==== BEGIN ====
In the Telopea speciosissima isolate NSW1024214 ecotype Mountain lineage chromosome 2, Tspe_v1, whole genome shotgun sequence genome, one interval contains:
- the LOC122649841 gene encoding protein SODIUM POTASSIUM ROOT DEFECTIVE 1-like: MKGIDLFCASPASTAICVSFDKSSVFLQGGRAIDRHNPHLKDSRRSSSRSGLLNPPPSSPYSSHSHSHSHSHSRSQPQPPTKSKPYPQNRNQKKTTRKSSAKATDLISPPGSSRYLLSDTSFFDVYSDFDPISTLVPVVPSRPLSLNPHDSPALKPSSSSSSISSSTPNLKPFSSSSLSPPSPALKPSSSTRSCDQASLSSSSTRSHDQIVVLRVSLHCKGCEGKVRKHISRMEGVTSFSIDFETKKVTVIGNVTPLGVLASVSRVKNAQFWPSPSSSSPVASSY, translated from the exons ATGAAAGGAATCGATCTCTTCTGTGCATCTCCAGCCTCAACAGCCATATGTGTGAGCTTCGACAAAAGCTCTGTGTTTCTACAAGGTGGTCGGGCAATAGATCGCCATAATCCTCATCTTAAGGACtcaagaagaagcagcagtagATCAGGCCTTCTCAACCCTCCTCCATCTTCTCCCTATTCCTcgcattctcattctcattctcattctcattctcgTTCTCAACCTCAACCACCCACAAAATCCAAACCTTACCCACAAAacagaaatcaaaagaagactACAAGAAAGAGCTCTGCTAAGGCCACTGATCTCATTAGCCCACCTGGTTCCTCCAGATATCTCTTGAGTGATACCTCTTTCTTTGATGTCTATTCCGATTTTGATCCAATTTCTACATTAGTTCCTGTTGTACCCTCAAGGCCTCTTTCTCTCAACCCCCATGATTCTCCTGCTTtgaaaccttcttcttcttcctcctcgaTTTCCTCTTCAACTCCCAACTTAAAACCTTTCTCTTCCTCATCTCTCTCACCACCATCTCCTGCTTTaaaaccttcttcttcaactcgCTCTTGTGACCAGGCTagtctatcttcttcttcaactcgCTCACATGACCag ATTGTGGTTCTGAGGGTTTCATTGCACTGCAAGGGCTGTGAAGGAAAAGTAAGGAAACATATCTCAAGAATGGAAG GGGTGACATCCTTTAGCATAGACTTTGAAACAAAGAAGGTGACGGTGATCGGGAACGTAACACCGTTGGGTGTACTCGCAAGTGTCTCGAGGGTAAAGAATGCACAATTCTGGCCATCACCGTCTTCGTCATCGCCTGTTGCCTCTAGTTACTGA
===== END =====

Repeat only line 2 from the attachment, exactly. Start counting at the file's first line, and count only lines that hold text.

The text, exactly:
- the LOC122649841 gene encoding protein SODIUM POTASSIUM ROOT DEFECTIVE 1-like: MKGIDLFCASPASTAICVSFDKSSVFLQGGRAIDRHNPHLKDSRRSSSRSGLLNPPPSSPYSSHSHSHSHSHSRSQPQPPTKSKPYPQNRNQKKTTRKSSAKATDLISPPGSSRYLLSDTSFFDVYSDFDPISTLVPVVPSRPLSLNPHDSPALKPSSSSSSISSSTPNLKPFSSSSLSPPSPALKPSSSTRSCDQASLSSSSTRSHDQIVVLRVSLHCKGCEGKVRKHISRMEGVTSFSIDFETKKVTVIGNVTPLGVLASVSRVKNAQFWPSPSSSSPVASSY, translated from the exons ATGAAAGGAATCGATCTCTTCTGTGCATCTCCAGCCTCAACAGCCATATGTGTGAGCTTCGACAAAAGCTCTGTGTTTCTACAAGGTGGTCGGGCAATAGATCGCCATAATCCTCATCTTAAGGACtcaagaagaagcagcagtagATCAGGCCTTCTCAACCCTCCTCCATCTTCTCCCTATTCCTcgcattctcattctcattctcattctcattctcgTTCTCAACCTCAACCACCCACAAAATCCAAACCTTACCCACAAAacagaaatcaaaagaagactACAAGAAAGAGCTCTGCTAAGGCCACTGATCTCATTAGCCCACCTGGTTCCTCCAGATATCTCTTGAGTGATACCTCTTTCTTTGATGTCTATTCCGATTTTGATCCAATTTCTACATTAGTTCCTGTTGTACCCTCAAGGCCTCTTTCTCTCAACCCCCATGATTCTCCTGCTTtgaaaccttcttcttcttcctcctcgaTTTCCTCTTCAACTCCCAACTTAAAACCTTTCTCTTCCTCATCTCTCTCACCACCATCTCCTGCTTTaaaaccttcttcttcaactcgCTCTTGTGACCAGGCTagtctatcttcttcttcaactcgCTCACATGACCag ATTGTGGTTCTGAGGGTTTCATTGCACTGCAAGGGCTGTGAAGGAAAAGTAAGGAAACATATCTCAAGAATGGAAG GGGTGACATCCTTTAGCATAGACTTTGAAACAAAGAAGGTGACGGTGATCGGGAACGTAACACCGTTGGGTGTACTCGCAAGTGTCTCGAGGGTAAAGAATGCACAATTCTGGCCATCACCGTCTTCGTCATCGCCTGTTGCCTCTAGTTACTGA